Author(s): Ryan GP, Boisse NR, Ryan GP, Boisse NR, Ryan GP, Boisse NR, Ryan GP, Boisse NR
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Abstract To initiate studies of benzodiazepine tolerance and physical dependence, a reproducible animal model has been developed utilizing chlordiazepoxide in rats. Based on the "chronically equivalent" dosing principle, a regimen has been devised to maintain rats in a state of quantifiable intoxication for 5 weeks. Chlordiazepoxide was delivered intragastrically on a b.i.d. basis in doses individually adjusted day-to-day and animal-to-animal to produce an equivalent impairment of motor function evaluated by a gross neurological screen. Quantitative analysis of central nervous system depression ratings during the time of peak effect (4 hr postdose) confirmed that the criterion of chronic equivalence was indeed met. Over the 5-week period of repeated dosing, tolerance was reflected in a 5-fold increase in maintenance dose, from 163.3 mg/kg on day 2 to 839.3 mg/kg on day 35. Tolerance developed more rapidly during the first 9 to 10 days, but continued to develop thereafter more slowly without apparent ceiling. Upon abrupt withdrawal, a syndrome of hyperexcitation developed. Signs included twitches, tremors, muscle hypertonus, arched back, piloerection, myoclonic jerks, augmented struggle and vocalization upon handling, increased startle response, tail erection, teeth chatter, blanched ears and weight loss. No spontaneous convulsions occurred. Latency to onset of withdrawal ranged from 2 to 5 days, and signs peaked in intensity in 8 days and disappeared by 14 days posttreatment. This animal model appears to provide a useful tool for the study of specific mechanisms underlying benzodiazepine tolerance and physical dependence.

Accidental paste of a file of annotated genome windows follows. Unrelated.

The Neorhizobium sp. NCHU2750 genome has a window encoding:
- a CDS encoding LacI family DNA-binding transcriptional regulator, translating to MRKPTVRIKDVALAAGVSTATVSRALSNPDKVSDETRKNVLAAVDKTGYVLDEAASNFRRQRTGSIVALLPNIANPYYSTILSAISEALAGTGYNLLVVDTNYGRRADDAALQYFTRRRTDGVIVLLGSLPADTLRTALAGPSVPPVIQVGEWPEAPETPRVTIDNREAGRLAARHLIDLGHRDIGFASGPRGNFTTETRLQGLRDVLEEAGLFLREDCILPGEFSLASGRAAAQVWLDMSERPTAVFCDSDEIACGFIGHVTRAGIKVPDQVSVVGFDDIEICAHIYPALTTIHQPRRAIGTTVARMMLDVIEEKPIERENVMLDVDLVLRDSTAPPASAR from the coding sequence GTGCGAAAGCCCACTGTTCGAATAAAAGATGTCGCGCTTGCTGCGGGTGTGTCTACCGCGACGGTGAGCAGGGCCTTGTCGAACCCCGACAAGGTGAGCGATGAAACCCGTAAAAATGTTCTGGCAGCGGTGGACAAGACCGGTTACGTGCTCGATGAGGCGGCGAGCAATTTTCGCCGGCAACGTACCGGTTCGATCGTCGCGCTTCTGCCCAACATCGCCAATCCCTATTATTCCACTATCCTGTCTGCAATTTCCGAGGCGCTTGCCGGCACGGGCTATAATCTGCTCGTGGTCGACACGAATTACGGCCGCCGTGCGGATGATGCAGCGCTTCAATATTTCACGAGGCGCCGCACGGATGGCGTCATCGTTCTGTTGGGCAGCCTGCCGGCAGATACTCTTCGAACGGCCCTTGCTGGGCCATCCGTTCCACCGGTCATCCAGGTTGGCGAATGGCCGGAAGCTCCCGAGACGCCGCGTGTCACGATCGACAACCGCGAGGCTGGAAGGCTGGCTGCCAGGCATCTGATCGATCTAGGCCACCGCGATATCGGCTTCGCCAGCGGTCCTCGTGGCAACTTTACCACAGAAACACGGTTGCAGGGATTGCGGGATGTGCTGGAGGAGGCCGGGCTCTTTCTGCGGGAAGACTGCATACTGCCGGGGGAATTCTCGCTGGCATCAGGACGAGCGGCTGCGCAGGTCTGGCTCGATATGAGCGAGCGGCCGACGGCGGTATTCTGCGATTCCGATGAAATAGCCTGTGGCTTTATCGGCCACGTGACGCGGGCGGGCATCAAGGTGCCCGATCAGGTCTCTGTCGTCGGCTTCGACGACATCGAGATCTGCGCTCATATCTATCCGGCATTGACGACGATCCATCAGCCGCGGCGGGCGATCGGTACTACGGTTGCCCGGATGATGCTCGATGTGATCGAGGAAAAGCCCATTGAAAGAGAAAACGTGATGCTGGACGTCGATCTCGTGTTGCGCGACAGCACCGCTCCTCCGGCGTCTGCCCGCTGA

This article was published in J Pharmacol Exp Ther
and referenced in Pharmaceutical Regulatory Affairs: Open Access